SAN FRANCISCO, CA - AUGUST 26: The logo of the ride sharing service Uber is seen in front of its headquarters on August 26, 2016 in San Francisco, California. Uber's head of finance Gautam Gupta is reported to have told investors in a conference call that the company had lost $1.27 billion in the first half of 2016. The ride sharing company lost an estimated $520 million in the first quarter and $720 million in the second quarter. (Photo by Justin Sullivan/Getty Images)
Aaron Brown
March 03, 2017 06:59 PM

This article originally appeared on thedrive.com

Uber used a secret tool to skirt around police investigations in areas were officials were attempting to block the ride-hailing service out, a report from The New York Times released Friday has revealed.

Uber’s internal system, Greyball, used data from the Uber app to monitor activity by its users. Based on the data it collected, when some users the company had taken special notice of requested cars, it would tell the rider a ride was coming when it actually wasn’t, and cancel the requested trip all by itself. One of the user groups who were affected by this tool were investigators who were trying to bar users from operating in their jurisdictions, NYT reports.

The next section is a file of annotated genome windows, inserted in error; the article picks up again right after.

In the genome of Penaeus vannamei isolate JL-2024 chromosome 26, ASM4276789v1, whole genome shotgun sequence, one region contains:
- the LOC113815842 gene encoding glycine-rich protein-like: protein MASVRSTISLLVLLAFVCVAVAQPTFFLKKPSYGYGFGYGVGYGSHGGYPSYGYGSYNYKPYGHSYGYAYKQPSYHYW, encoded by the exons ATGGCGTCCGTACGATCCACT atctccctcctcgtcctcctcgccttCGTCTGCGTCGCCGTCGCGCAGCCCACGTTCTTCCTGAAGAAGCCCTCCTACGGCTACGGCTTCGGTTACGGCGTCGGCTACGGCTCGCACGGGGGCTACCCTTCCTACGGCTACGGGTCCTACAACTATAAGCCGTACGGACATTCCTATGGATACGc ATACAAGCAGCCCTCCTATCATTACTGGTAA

“This program denies ride requests to fraudulent users who are violating our terms of service—whether that’s people aiming to physically harm drivers, competitors looking to disrupt our operations, or opponents who collude with officials on secret ‘stings’ meant to entrap drivers,” Uber said in a statement, according to Bloomberg.

The secret tool has reportedly been in place by Uber since at least 2014 and is still active. The system is supposed to identify app users who may be in violation of Uber’s terms of service and block them out of the service without notice.

In addition to monitoring app usage habits, the system eyed payment information to see if it was affiliated with any specific organizations.

Valued at $69 billion, Uber has recently been in the headlines for several less-than-flattering occurrences. This is just the most recent of image-damaging news to surface about the transportation company.

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